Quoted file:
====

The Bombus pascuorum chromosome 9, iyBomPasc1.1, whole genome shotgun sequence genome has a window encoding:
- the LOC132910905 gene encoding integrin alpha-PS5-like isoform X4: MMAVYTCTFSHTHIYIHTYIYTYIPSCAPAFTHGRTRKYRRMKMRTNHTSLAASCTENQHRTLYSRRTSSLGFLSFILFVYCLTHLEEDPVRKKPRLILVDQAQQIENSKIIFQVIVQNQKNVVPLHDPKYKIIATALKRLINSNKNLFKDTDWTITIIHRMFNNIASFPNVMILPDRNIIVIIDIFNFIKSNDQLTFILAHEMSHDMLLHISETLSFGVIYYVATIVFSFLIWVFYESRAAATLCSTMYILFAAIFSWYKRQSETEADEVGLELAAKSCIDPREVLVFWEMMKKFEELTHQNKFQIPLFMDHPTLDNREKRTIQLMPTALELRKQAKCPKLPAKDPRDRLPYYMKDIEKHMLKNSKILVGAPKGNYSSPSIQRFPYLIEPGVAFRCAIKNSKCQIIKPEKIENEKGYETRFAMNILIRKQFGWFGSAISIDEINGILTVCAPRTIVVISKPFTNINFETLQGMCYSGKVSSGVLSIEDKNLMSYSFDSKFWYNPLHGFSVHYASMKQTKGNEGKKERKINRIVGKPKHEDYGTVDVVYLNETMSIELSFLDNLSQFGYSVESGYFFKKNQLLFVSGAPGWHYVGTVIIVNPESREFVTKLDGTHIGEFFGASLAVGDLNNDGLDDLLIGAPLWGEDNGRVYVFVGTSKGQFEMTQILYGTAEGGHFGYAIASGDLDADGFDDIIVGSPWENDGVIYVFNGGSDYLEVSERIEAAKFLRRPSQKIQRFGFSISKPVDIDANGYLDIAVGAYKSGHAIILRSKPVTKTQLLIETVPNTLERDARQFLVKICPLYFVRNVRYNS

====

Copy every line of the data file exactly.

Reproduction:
The Bombus pascuorum chromosome 9, iyBomPasc1.1, whole genome shotgun sequence genome has a window encoding:
- the LOC132910905 gene encoding integrin alpha-PS5-like isoform X4: MMAVYTCTFSHTHIYIHTYIYTYIPSCAPAFTHGRTRKYRRMKMRTNHTSLAASCTENQHRTLYSRRTSSLGFLSFILFVYCLTHLEEDPVRKKPRLILVDQAQQIENSKIIFQVIVQNQKNVVPLHDPKYKIIATALKRLINSNKNLFKDTDWTITIIHRMFNNIASFPNVMILPDRNIIVIIDIFNFIKSNDQLTFILAHEMSHDMLLHISETLSFGVIYYVATIVFSFLIWVFYESRAAATLCSTMYILFAAIFSWYKRQSETEADEVGLELAAKSCIDPREVLVFWEMMKKFEELTHQNKFQIPLFMDHPTLDNREKRTIQLMPTALELRKQAKCPKLPAKDPRDRLPYYMKDIEKHMLKNSKILVGAPKGNYSSPSIQRFPYLIEPGVAFRCAIKNSKCQIIKPEKIENEKGYETRFAMNILIRKQFGWFGSAISIDEINGILTVCAPRTIVVISKPFTNINFETLQGMCYSGKVSSGVLSIEDKNLMSYSFDSKFWYNPLHGFSVHYASMKQTKGNEGKKERKINRIVGKPKHEDYGTVDVVYLNETMSIELSFLDNLSQFGYSVESGYFFKKNQLLFVSGAPGWHYVGTVIIVNPESREFVTKLDGTHIGEFFGASLAVGDLNNDGLDDLLIGAPLWGEDNGRVYVFVGTSKGQFEMTQILYGTAEGGHFGYAIASGDLDADGFDDIIVGSPWENDGVIYVFNGGSDYLEVSERIEAAKFLRRPSQKIQRFGFSISKPVDIDANGYLDIAVGAYKSGHAIILRSKPVTKTQLLIETVPNTLERDARQFLVKICPLYFVRNVRYNS